The “pictured countenance” (Browning 7) of the Duchess personifies her beauty and innocence. The speaker’s sensuous perception of her beauty is reflected in the words he utters to show contempt at her easily-invoked happiness but which ironically mirror his own fascination with her physical charm: “the faint / Half-flush that dies along her throat” ( Browning 18-19).He lists her grievous sins – she indiscriminately partook the small delights of life; yes, she looked everywhere but with the interest and eagerness of an innocent girl in love with life; she failed to give due value to the honor of the title she had been conferred upon as his wife. Her naiveté was her crime, her innocence and simplicity of life, her smiles and delight in living, her polite acknowledgement and reception of the people around her were her offenses. She was guilty of being a fresh young girl who felt happy at the beauty of the sunset, the simple gift of cherries proffered by some subordinate, the white mule she rode.

  Thus the verdict of punishment against her crime – the sentence of death. An untimely crushing of her innocent life, as her master/husband pronounced, “Then all smiles stopped together” (Browning 46). The heinous felony of killing her is oversimplified and stated as a commonplace bland fact. It exposes his utter lack of remorse, even incomprehension of the grave wrong he’s committed.It is a typical Browningesque movement to unveil the character of the speaker through his argumentative analysis of another character (here, the last Duchess), an epiphanic flash of the inner self under the civilized veneer of the public persona.

The psychological aberration of the Duke is examined – he wished to claim possession of his wife’s life, to capture her soul as his material property. He encrypted her within the frame of art eternally, curtained, in the grip of his authority. Living — he failed to control the essence of her free radiant soul; dead — he had absolute authority over her life-like likeness. “There she stands / As if alive” (2). “I call/ That piece a wonder, now” (2-3). Now she belonged to him, in his dysfunctional rationalizing, as yet another of his prized artifacts.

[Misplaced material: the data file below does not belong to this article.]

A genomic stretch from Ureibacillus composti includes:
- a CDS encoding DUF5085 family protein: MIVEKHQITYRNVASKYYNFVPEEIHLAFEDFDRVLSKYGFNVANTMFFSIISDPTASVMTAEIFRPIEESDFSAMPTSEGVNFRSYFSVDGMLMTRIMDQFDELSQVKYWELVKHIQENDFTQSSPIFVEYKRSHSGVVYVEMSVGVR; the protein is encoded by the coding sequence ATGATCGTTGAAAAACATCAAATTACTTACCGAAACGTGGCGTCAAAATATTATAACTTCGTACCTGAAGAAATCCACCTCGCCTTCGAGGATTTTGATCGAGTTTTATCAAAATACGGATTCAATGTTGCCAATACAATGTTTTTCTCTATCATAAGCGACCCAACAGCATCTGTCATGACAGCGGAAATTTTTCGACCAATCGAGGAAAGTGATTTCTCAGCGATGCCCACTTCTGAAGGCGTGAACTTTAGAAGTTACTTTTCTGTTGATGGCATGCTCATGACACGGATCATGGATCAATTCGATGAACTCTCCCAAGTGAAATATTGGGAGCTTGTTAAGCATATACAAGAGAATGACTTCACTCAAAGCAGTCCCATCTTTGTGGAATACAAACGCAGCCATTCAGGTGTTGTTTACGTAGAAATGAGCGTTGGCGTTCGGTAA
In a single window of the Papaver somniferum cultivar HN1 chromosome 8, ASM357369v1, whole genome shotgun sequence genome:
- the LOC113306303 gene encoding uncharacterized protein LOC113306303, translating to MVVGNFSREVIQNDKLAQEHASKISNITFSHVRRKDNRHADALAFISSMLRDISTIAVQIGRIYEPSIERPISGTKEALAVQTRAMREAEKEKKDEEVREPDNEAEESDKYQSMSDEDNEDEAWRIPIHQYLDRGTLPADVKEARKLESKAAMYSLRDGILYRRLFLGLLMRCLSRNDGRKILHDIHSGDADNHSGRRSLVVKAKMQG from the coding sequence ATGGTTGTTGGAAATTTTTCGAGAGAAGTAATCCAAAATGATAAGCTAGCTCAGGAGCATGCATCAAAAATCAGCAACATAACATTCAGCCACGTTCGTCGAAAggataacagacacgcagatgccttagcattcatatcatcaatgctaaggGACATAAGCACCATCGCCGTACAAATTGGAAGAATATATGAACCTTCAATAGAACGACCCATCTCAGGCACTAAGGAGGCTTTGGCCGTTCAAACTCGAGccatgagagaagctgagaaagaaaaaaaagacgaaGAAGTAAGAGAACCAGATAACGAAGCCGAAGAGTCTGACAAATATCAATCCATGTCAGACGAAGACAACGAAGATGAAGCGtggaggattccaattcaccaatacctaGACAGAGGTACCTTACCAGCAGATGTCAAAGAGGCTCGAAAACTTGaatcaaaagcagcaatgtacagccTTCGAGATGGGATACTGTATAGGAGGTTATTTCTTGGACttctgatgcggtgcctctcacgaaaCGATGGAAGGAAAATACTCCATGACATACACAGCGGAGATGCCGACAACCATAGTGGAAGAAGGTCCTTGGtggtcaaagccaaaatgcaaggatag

Robert Browning maps the mind of the protagonist, leading the readers along the labyrinthine complexities of his psychology; yet, there are blurred areas which readers have chosen to interpret according to their individualistic appreciation. In “My Last Duchess”, the significant statement “Then all smiles stopped together” (46) is taken as a confession of his murder; however, as Glenn Everett points out,We and the listeners in these dramatic monologues can only speculate, for within the text neither they nor we can find conclusive proofs. This indeterminacy, which his first readers found so distressing, accords with Browning’s own “uncertainty” about what happens in his poems: most famously his comment to Hiram Corson that the Duke might have had his Duchess put to death — “or he might have had her shut up in a convent” (Corson viii). Since the envoy cannot know conclusively, neither can we.[2]Throughout the litany of misdemeanor of his late wife, the speaker ingeniously crafts his listener’s understanding to the real objective of his narration – the conduct he expects of his future bride-to-be and the serious consequences of transgressing his will.

He deliberately calls the envoy’s attention to the bronze sculpture of the Roman sea-god Neptune subduing a creature of his water-kingdom. “Notice Neptune, though, / Taming a sea-horse, thought a rarity, / Which Claus of Innsbruck cast in bronze for me”. His future wife is expected to be docile, subservient to his authority, else there would be need to “tame” her as well, just as the last Duchess was subdued permanently. The Duke’s mercenary nature is underlined in his expectation of the Count’s known munificence. His avarice coupled with his authority, art-loving sensitivity contrasted with cruel disregard of human life, sense of pride vis-à-vis obsessive possession makes him one of the foremost personalities of Browning’s poetic creative imagination.